5) Allow yourself to feel and acknowledge whatever emotions appear

  • Become more aware of the stronger emotions that erupt when you are upset or hurt such as anger, frustration or even rage.  

  • When you are emotionally hurt, an alarm goes off in your body that prompts you to react in negative ways. You might do and say hurtful things that cut to the core of your partner’s vulnerabilities.

  • When you struggle with connecting emotionally, another coping strategy might be to find your partner’s weakness and exploit it, so you ultimately achieve the distance you are so familiar with—a quest to find that relatively safe place that actually prevents you from finding what you truly need. 

  • Another coping strategy might be to threaten to leave the relationship when you find yourself in relationship distress.

  • Using anger and personal attacks can become a way to get your partner to comply or do things your way.

  • Avoidance and manipulation prevent you from achieving what you really need.

  • Even if you get your way, you are still avoiding a relationship that will change the deeply rooted beliefs you have about yourself.

  • A loving relationship requires two people who work together equally.

6) Commit to being more transparent in your communication with each other

  • Share your deepest fears. Ask yourself, “What is my greatest fear surrounding our relationship?” Once you have identified that fear, share it with your partner and then ask them what their greatest fear might be. 

  • Share your life’s greatest disappointments and your biggest dreams. Ask your partner what theirs might be. 

  • Love requires more than physical touch. Love requires emotional touching, including eye contact, using a soft voice, and slowing down a conversation so there are moments of silence and pondering. It requires both your partner and you to let each other see your inner world.

  • Over time, allow your partner to get to know your inner self and when your partner shows interest, accept those moments as a gift of love from them.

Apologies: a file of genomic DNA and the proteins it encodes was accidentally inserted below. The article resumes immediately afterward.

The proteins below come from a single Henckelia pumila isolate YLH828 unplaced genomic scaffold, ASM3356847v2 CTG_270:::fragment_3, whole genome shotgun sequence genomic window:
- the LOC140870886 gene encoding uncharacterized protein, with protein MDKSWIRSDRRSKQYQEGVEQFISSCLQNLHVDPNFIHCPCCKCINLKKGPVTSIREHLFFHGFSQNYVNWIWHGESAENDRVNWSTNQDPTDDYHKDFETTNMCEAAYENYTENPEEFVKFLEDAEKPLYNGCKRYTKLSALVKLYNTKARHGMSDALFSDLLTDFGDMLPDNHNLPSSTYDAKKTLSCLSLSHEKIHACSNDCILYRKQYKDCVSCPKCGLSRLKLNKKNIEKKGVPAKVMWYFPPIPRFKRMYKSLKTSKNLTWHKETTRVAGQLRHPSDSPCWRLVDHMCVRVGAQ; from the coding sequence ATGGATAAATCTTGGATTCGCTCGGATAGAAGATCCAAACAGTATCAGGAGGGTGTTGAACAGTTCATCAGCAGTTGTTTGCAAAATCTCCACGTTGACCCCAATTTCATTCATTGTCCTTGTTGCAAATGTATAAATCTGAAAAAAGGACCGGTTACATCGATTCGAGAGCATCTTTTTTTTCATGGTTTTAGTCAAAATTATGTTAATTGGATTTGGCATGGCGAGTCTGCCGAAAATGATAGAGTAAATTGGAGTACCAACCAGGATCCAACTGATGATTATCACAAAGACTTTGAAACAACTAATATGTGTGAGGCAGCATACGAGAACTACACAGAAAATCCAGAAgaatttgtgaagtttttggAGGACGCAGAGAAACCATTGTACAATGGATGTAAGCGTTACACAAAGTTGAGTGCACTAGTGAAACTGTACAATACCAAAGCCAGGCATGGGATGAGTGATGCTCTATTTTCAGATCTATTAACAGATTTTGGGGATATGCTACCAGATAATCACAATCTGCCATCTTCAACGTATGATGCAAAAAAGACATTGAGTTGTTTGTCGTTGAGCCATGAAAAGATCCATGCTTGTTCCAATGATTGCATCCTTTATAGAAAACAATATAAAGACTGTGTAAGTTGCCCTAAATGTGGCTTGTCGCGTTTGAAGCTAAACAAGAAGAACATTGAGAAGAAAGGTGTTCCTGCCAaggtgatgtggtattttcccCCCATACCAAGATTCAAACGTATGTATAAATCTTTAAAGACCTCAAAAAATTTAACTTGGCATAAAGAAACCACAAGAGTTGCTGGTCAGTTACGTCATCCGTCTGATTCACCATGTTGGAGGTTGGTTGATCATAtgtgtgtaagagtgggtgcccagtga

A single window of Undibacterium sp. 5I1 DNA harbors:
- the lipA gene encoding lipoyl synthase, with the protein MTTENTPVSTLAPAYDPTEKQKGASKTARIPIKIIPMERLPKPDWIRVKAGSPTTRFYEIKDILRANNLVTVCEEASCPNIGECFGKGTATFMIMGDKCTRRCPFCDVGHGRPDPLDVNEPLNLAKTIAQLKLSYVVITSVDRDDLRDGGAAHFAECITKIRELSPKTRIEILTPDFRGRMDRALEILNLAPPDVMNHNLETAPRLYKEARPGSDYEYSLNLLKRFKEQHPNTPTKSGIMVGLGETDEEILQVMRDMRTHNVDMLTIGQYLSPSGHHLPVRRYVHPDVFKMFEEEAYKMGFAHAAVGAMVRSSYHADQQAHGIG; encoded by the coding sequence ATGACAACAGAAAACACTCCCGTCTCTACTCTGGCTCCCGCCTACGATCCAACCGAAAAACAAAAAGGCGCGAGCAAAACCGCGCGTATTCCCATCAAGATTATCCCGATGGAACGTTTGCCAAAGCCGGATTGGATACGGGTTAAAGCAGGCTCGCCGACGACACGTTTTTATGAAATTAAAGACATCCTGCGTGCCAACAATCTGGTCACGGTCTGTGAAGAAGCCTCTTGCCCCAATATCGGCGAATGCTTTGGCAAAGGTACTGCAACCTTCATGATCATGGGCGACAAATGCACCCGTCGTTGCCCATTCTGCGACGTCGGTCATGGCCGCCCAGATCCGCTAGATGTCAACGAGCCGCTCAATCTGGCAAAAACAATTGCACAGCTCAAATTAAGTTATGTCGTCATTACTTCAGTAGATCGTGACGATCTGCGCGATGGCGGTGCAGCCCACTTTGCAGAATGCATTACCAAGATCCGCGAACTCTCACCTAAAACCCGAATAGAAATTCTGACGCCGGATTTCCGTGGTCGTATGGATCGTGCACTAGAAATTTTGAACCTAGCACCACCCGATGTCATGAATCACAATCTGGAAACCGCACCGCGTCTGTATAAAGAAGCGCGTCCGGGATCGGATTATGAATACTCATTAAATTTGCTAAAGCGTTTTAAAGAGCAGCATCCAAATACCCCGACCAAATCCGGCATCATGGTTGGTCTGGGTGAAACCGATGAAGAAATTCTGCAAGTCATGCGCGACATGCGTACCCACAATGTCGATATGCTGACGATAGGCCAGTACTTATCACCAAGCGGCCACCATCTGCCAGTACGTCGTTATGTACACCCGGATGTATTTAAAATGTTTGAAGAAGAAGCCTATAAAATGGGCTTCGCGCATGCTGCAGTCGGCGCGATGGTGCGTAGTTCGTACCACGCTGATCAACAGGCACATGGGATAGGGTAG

Hope for Withdrawers

These suggestions will each be challenging for you and will require consistent courage. At times you might feel overwhelmed, and maybe you will either want to criticize, blame, or withdraw to avoid conflict. When you feel like you can’t breathe from a lack of space, that is a solid sign that you are doing the right thing. You are actually contradicting the negative and damaging belief that you don’t deserve love. In that moment, exercise courage and let your partner know that you are struggling. Find the courage to ask your partner for help as your work to conquer old patterns and ways of coping.

Your childhood and failed relationships may have been a great source of pain, but when you work to challenge old patterns you will open the door to ultimate joy and fulfillment.

Dr. Debi Gilmore is a Marriage and Family Therapist at The EFT Clinic in Salt Lake City, Utah. Dr. Gilmore is a certified Emotionally Focused Therapist Supervisor and is the co-author of the Building A Lasting Connection Program. If you would like a therapist recommendation from Dr. Gilmore, please email her at Debi[@]theeftclinic. com.

Everything You Need To Know – Lifengoal

Have you ever experienced emotional withdrawal symptoms after spending time away from your partner or loved ones? If yes, then you are not alone.

This is a common problem that affects relationships.

In this article, we’re going to talk about everything you need to know about emotional withdrawals.

Let’s get started!

Don’t have time to read the whole guide right now?

No worries. Let me send you a copy so you can read it when it’s convenient for you. Just let me know where to send it (takes 5 seconds):